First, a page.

Fans defend Priyanka Chopra from Jaya Jaitly’s comment on her ‘British aristocrat’ dress | bollywood | Hindustan Times
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Fans defend Priyanka Chopra from Jaya Jaitly’s comment on her ‘British aristocrat’ dress

Priyanka Chopra’s fans are defending her choice to dress however she likes at Meghan Markle’s wedding.

bollywood Updated: May 23, 2018 15:24 IST
HT Correspondent
HT Correspondent
Hindustan Times
Priyanka Chopra,Priyanka Chopra Royal Wedding,Jaya Jaitly
Priyanka Chopra arrives at the wedding of Prince Harry to Meghan Markle at St George's Chapel, Windsor Castle in Windsor.(REUTERS)

Former Samata Party president and textile revivalist Jaya Jaitly was disappointed to see that Indian actor Priyanka Chopra opted to dress up like a “British aristocrat” at the royal wedding of the Duke and Duchess of Sussex. She says she could have opted for a “beautiful” sari as independent India has so much to show to the world.

“How sad an Indian actor attending the royal wedding in UK should dress like a British aristocrat at Ascot rather than represent a free and independent India in a beautiful sari,” Jaitly had tweeted on May 19, the day of the wedding.

However, her comments did not sit well with Priyanka’s fans. They are advocating her right to dress the way she likes and that she was not representing India at the event but merely attending her friend’s wedding.

“Sorry Ms Jaitley, you are absolutely wrong on this. It wasn’t an India Day celebration there and she wasn’t part of an official Indian Delegation. What’s wrong with us these days? Typical North Korean!!!,” a Twitter user replied on her tweet. “Do you know the meaning of free and independent India or Indians??? I guess no! Priyanka is independent and she will wear whatever she want..sad to see such kinda woman like u who pulls others down,” wrote another.

Abigail Spencer and Priyanka Chopra arrive at the wedding of Prince Harry to Meghan Markle at St George's Chapel, Windsor Castle on May 19, 2018 in Windsor. (REUTERS)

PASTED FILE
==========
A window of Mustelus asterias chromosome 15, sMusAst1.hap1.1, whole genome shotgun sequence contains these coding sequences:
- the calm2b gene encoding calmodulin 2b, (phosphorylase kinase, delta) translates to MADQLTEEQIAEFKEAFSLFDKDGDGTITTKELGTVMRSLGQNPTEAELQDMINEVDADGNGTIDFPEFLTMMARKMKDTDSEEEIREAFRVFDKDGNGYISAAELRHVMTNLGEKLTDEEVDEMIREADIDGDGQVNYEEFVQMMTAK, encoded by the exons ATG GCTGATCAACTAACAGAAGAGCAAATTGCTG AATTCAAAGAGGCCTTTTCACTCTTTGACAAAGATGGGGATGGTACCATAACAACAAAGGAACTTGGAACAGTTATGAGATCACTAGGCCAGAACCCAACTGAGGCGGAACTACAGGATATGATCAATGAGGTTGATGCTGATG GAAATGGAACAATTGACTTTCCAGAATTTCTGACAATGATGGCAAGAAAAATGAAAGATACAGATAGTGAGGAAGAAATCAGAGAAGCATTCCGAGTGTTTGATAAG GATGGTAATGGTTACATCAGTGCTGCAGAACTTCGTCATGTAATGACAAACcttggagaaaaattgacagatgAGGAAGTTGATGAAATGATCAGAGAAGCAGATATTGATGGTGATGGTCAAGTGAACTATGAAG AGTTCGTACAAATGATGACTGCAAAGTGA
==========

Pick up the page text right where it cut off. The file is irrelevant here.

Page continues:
Others also questioned Jaitly’s decision to tweet in English rather than in Hindi. “Ap bhi hindi me tweet keejiye na iske baari me.... Kyun angrezi me logon ke uppar iss tarah se taang udathe hai aap?? (You should also tweet in Hindi about it. Why are you criticising people in English like this?),” read a reply on the tweet.

Priyanka wore a lilac Vivian Westwood skirt suit to the wedding. Her dress also landed her on several international publications’ ‘best dressed’ lists. But none of that was enough to impress Jaitly who criticised Bollywood stars for their fashion choices in an interview to IANS. “All these actors, they dress up in all these fancy gowns by fancy designers who pay them for wearing their outfits and so they get fat money. Now, I keep feeling as I am loyal to our weavers and our textiles in India and we are working all our lives to revive it,“ she said.

“Even in Hollywood (red carpets), where if I see Deepika Padukone wearing long gowns... they never really can compete. It’s like Indian fashion designers trying to do western dresses... Why don’t they wear most beautiful gorgeous sari, and everyone will go ‘wow’.”

Deepika Padukone poses as she arrives on May 11, 2018 for the screening of the film Ash is Purest White (Jiang hu er nv) at the 71st edition of the Cannes Film Festival in Cannes. (AFP)

Some commentors on Jaitly’s post reminded her how the royal wedding had a dress code which required the women to wear hats. Jaitly has a counter-argument ready: “In the royal wedding, it was all about inclusiveness and welcoming others’ society, people, race and colour. The royal family and all these people went all out to emphasise the American-African identity of the bride and everyone was raving about the bride’s mother too because they were different. I felt sad when I think that why do we copy them and never quite get it right. We have so much to show and show off.”

On the dichotomy of a dress code, Jaitly pointed out: “When somebody in a village in India says ‘Sar dhako (cover your head)’, we don’t want that... When somebody says, ‘Don’t wear jeans in college’, we say ‘Who are you to tell us a dress code?’. But if Queen in England descends an invitation and say you got to wear a hat, which is not part of your culture, you will start saying there was a dress code. I don’t understand these various double standards.”

(With inputs from IANS)

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